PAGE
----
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Is Your Clothing Laced With Formaldehyde?

Is Your Clothing Laced With Formaldehyde?

If you thought the last time you were in contact with formaldehyde was when you dissected a frog in your elementary school science class, think again.

A recent study by the Government Accountability Office, the investigative arm of Congress, shows that a broad range of clothing and household products are treated with a resin that releases formaldehyde. The purpose? Think wrinkle-free shirts and chinos, and yes, even wrinkle-free pillowcases, sheets and crib sheets.

Formaldehyde may be all around you

In fact, according to an article in The New York Times, formaldehyde can show up pretty much in any room in your house. Upholstery fabrics, draperies, children’s baseball caps, and personal care products including some shampoos, lotions and make up are all on the list of potential culprits.

But why? “Formaldehyde basically keeps the fabric’s fibers in place after a spin in the washing machine. Without it, the fibers become wrinkled or creases may fade,” The Times article explains. 

Formaldehyde in clothing is not a new phenomenon. Manufacturers have added it to clothing and other products for years; it also serves as a preservative and to prevent mildew while clothes and other items transit from factory to store.

“From a consumer perspective, you are very much in the dark in terms of what clothing is treated with,” David Andrews, a senior scientist at the Environmental Working Group, a research and advocacy organization, told The Times. “In many ways, you’re in the hands of the industry and those who are manufacturing our clothing. And we are trusting them to ensure they are using the safest materials and additives.”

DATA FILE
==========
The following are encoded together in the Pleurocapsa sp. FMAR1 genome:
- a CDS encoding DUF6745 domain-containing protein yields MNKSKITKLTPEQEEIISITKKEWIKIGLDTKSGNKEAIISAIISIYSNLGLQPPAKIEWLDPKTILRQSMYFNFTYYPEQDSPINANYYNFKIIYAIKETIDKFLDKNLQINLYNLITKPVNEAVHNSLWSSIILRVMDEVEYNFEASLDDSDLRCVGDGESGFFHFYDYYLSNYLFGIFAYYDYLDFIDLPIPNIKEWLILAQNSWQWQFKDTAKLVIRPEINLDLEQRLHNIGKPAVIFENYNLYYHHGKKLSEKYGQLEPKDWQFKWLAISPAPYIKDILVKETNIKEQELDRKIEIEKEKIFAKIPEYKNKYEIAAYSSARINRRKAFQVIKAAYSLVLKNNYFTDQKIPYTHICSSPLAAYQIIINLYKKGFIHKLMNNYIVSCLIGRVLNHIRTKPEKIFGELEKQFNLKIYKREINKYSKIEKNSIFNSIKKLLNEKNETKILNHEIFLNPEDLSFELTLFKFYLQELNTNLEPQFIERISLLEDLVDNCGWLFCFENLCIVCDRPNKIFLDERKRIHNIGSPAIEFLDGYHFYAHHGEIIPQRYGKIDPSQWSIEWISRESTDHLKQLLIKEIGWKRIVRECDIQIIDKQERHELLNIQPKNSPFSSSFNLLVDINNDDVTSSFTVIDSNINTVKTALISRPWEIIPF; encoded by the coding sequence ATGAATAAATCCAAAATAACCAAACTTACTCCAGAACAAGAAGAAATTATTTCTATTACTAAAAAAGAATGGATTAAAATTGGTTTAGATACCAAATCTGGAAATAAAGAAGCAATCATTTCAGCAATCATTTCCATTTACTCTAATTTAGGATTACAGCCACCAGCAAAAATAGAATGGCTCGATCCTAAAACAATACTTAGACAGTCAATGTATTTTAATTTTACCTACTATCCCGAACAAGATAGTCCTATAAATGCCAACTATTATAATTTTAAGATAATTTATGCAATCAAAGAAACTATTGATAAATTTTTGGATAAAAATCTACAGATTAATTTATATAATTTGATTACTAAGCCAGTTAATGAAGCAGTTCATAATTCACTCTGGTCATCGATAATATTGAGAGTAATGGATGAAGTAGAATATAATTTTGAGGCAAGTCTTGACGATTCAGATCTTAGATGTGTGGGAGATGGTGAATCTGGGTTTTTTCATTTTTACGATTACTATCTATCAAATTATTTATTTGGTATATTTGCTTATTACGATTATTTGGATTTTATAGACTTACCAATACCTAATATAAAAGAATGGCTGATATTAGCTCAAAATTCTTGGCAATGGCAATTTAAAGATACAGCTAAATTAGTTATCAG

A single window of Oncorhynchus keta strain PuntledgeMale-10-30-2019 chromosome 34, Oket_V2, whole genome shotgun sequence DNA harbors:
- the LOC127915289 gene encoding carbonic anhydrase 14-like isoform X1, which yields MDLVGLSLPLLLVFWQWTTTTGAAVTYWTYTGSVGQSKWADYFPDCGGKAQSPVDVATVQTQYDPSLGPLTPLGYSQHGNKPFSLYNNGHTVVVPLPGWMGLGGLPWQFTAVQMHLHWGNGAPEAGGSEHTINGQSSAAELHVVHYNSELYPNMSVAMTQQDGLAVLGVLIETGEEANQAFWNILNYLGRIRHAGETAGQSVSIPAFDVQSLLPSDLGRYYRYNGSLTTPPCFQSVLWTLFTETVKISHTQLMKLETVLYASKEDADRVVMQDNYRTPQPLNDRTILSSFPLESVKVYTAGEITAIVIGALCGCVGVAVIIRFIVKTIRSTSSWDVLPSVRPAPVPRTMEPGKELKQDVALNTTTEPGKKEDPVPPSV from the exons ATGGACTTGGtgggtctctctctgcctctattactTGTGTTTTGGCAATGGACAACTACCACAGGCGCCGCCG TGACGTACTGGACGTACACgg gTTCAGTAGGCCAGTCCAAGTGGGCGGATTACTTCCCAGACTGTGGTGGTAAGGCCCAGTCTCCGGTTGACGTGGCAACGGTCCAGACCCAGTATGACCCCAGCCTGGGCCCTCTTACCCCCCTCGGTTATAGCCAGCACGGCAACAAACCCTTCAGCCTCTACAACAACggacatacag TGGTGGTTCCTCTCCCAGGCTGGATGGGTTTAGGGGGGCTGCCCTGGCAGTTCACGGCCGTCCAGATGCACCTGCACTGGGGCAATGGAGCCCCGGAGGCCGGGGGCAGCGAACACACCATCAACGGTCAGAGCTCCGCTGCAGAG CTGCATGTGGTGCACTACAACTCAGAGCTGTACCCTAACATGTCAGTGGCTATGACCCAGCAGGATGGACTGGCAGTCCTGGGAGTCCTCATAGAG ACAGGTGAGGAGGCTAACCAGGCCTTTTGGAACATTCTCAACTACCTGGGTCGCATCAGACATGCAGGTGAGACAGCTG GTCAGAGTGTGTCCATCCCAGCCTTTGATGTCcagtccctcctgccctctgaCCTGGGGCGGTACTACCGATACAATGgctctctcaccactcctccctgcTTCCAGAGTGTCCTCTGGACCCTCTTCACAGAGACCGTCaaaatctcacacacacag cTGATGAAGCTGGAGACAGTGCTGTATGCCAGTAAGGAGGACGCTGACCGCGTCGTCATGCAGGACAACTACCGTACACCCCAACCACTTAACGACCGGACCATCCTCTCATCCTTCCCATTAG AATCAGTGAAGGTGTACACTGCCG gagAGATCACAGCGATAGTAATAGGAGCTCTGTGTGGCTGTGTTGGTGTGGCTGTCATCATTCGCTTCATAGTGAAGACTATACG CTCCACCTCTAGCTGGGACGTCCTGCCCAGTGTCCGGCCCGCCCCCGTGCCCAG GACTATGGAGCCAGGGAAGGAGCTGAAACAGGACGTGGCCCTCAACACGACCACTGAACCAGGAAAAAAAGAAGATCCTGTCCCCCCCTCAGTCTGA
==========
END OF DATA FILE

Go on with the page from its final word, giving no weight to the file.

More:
No formaldehyde regulations for clothing

“The United States does not regulate formaldehyde levels in clothing, most of which is now made overseas. Nor does any government agency require manufacturers to disclose the use of the chemical on labels,” The Times reports. “So sensitive consumers may have a hard time avoiding it (though washing the clothes before wearing them helps).”

Although the study — which was carried out by the GAO as required by the Consumer Product Safety Improvement Act of 2008 — maintains that most consumers will never be affected by exposure to formaldehyde in fabrics, and claims that contact dermatitis (an allergic reaction that can causing itching, redness and blisters) is the worst case scenario, formaldehyde can pose serious health consequences for people who work with it in factories. 

Formaldehyde levels on the decline in factories

There has been a decline formaldehyde levels in factories over the last several decades, says The Times “largely as a byproduct of regulations protecting factory workers at risk of inhaling the chemical and improved resins.” After all, formaldehyde is a known carcinogen.